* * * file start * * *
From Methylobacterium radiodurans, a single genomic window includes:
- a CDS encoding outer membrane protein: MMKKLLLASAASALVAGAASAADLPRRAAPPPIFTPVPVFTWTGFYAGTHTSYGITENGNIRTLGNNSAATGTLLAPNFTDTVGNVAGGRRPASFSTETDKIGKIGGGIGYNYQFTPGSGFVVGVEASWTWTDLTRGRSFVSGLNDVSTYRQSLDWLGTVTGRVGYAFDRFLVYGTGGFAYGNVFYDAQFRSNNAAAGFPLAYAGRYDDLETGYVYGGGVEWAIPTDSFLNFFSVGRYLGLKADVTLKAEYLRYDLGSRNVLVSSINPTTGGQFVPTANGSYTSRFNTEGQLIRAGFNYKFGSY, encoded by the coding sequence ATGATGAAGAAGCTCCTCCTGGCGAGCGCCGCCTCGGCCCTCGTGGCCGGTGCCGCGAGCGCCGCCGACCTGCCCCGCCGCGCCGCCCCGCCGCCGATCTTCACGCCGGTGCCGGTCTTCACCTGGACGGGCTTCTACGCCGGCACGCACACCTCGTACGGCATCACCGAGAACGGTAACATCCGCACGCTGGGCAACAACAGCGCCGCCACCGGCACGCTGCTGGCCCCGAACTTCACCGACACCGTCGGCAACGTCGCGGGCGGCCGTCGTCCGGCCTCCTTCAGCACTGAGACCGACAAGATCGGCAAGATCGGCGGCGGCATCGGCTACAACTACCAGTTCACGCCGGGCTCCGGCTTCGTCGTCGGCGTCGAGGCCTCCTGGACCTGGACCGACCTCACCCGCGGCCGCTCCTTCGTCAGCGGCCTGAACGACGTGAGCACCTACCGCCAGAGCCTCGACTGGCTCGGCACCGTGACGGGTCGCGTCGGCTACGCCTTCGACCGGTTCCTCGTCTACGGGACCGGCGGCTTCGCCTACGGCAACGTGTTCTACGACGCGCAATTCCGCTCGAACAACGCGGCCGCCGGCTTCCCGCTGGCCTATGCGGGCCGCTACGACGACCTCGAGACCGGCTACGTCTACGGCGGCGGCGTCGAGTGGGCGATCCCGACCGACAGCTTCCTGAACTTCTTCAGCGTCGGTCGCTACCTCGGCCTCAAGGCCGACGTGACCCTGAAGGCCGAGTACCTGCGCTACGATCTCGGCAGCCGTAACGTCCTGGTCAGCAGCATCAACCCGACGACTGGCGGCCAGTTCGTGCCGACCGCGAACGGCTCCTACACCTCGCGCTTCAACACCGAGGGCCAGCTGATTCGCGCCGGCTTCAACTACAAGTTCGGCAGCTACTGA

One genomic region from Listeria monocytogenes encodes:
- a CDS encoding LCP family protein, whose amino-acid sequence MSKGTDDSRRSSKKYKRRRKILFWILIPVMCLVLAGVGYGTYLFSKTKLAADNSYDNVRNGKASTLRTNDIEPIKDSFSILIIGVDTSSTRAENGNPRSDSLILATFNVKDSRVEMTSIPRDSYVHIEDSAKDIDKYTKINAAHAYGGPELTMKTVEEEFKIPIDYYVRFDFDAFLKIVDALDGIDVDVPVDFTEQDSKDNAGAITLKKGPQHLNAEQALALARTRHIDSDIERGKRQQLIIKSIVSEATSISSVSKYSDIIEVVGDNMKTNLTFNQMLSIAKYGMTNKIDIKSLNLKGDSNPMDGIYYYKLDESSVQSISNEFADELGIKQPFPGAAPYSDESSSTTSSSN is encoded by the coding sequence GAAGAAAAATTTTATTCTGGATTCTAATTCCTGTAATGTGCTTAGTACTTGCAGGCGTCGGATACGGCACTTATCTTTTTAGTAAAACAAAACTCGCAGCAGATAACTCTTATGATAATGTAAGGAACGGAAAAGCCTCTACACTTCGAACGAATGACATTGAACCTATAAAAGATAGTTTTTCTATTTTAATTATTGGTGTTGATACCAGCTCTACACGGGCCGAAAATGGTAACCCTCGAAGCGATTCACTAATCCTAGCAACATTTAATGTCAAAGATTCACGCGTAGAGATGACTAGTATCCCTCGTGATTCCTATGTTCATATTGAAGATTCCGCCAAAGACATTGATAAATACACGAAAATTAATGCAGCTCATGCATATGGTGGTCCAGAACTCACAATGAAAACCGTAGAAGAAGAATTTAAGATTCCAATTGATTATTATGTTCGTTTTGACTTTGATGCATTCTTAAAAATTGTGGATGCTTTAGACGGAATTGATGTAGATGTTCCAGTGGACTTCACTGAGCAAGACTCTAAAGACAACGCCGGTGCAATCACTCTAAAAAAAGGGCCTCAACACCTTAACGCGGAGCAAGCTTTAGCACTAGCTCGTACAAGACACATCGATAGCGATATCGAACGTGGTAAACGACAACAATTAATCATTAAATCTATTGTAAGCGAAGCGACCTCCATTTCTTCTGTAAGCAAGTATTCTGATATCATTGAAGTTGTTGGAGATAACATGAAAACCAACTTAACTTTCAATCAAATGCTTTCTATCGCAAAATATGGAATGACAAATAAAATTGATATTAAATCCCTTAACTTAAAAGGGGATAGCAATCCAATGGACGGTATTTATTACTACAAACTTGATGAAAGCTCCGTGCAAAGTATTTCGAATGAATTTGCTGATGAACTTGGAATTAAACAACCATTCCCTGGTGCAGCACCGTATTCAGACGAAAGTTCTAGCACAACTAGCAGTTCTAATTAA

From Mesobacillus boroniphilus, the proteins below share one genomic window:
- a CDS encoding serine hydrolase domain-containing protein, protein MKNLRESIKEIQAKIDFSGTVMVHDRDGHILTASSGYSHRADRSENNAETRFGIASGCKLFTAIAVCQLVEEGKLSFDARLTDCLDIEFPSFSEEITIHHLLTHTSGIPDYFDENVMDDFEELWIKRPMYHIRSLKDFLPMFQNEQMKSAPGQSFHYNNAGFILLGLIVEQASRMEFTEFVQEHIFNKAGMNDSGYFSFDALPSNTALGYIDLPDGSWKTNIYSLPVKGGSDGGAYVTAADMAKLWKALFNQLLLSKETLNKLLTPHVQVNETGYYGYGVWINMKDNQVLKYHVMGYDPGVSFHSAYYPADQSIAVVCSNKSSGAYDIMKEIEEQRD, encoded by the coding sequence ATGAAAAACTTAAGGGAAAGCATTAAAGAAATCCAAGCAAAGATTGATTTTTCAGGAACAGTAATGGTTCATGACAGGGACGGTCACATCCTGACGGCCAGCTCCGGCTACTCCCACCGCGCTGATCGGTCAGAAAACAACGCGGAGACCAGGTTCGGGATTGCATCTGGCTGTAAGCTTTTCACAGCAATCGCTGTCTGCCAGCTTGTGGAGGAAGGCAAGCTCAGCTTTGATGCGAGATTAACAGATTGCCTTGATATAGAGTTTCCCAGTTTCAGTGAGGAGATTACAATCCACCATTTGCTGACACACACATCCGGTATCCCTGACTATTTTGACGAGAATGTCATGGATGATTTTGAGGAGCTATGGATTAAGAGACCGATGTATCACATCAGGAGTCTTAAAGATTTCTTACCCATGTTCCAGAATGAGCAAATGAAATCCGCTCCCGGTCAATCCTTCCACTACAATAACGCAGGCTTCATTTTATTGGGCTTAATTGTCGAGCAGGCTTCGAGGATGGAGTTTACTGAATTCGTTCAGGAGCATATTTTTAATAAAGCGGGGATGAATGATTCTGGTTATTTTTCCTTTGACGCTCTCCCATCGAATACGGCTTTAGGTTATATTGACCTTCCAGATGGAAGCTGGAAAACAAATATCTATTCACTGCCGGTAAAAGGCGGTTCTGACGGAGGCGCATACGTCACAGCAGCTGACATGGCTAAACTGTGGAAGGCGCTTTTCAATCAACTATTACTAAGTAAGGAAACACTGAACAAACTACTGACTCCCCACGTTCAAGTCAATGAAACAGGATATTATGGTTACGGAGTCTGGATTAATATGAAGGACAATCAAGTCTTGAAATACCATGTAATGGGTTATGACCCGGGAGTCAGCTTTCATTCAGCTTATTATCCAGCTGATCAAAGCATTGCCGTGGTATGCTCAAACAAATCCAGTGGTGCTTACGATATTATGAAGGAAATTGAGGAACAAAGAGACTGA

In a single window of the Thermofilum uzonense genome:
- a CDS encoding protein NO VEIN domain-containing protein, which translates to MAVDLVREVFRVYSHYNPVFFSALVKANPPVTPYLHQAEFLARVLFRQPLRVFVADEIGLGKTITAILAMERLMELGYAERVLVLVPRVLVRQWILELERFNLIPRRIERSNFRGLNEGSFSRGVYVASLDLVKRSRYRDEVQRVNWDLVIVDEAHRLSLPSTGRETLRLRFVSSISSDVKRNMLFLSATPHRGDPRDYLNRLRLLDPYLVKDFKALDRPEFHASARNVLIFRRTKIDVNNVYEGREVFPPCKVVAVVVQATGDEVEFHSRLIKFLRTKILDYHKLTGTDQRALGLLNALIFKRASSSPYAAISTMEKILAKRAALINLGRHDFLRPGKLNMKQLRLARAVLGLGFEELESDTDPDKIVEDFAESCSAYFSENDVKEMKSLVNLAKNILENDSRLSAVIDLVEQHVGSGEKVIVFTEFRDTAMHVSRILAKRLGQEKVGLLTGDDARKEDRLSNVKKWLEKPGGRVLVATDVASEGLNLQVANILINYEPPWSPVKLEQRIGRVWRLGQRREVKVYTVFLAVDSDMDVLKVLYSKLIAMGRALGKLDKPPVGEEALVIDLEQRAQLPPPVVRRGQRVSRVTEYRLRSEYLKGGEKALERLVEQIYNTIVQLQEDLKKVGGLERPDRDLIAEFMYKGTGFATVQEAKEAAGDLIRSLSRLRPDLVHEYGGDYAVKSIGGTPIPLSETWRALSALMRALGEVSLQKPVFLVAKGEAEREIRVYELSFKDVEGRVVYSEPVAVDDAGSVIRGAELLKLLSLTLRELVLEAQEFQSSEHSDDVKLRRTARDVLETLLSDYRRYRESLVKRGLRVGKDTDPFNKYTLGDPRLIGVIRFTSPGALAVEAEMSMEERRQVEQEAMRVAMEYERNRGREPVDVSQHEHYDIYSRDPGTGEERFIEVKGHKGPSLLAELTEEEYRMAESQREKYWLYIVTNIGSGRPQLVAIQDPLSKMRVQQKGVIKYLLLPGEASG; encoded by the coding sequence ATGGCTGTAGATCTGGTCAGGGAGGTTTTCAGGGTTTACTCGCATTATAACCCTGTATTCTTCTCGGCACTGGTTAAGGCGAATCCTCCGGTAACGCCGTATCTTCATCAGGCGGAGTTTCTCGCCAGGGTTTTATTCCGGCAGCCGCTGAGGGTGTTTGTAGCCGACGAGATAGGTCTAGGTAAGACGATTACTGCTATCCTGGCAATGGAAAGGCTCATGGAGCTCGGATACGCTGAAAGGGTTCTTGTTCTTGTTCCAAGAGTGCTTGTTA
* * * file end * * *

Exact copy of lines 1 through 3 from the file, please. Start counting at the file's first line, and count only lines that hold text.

From Methylobacterium radiodurans, a single genomic window includes:
- a CDS encoding outer membrane protein: MMKKLLLASAASALVAGAASAADLPRRAAPPPIFTPVPVFTWTGFYAGTHTSYGITENGNIRTLGNNSAATGTLLAPNFTDTVGNVAGGRRPASFSTETDKIGKIGGGIGYNYQFTPGSGFVVGVEASWTWTDLTRGRSFVSGLNDVSTYRQSLDWLGTVTGRVGYAFDRFLVYGTGGFAYGNVFYDAQFRSNNAAAGFPLAYAGRYDDLETGYVYGGGVEWAIPTDSFLNFFSVGRYLGLKADVTLKAEYLRYDLGSRNVLVSSINPTTGGQFVPTANGSYTSRFNTEGQLIRAGFNYKFGSY, encoded by the coding sequence ATGATGAAGAAGCTCCTCCTGGCGAGCGCCGCCTCGGCCCTCGTGGCCGGTGCCGCGAGCGCCGCCGACCTGCCCCGCCGCGCCGCCCCGCCGCCGATCTTCACGCCGGTGCCGGTCTTCACCTGGACGGGCTTCTACGCCGGCACGCACACCTCGTACGGCATCACCGAGAACGGTAACATCCGCACGCTGGGCAACAACAGCGCCGCCACCGGCACGCTGCTGGCCCCGAACTTCACCGACACCGTCGGCAACGTCGCGGGCGGCCGTCGTCCGGCCTCCTTCAGCACTGAGACCGACAAGATCGGCAAGATCGGCGGCGGCATCGGCTACAACTACCAGTTCACGCCGGGCTCCGGCTTCGTCGTCGGCGTCGAGGCCTCCTGGACCTGGACCGACCTCACCCGCGGCCGCTCCTTCGTCAGCGGCCTGAACGACGTGAGCACCTACCGCCAGAGCCTCGACTGGCTCGGCACCGTGACGGGTCGCGTCGGCTACGCCTTCGACCGGTTCCTCGTCTACGGGACCGGCGGCTTCGCCTACGGCAACGTGTTCTACGACGCGCAATTCCGCTCGAACAACGCGGCCGCCGGCTTCCCGCTGGCCTATGCGGGCCGCTACGACGACCTCGAGACCGGCTACGTCTACGGCGGCGGCGTCGAGTGGGCGATCCCGACCGACAGCTTCCTGAACTTCTTCAGCGTCGGTCGCTACCTCGGCCTCAAGGCCGACGTGACCCTGAAGGCCGAGTACCTGCGCTACGATCTCGGCAGCCGTAACGTCCTGGTCAGCAGCATCAACCCGACGACTGGCGGCCAGTTCGTGCCGACCGCGAACGGCTCCTACACCTCGCGCTTCAACACCGAGGGCCAGCTGATTCGCGCCGGCTTCAACTACAAGTTCGGCAGCTACTGA

One genomic region from Listeria monocytogenes encodes: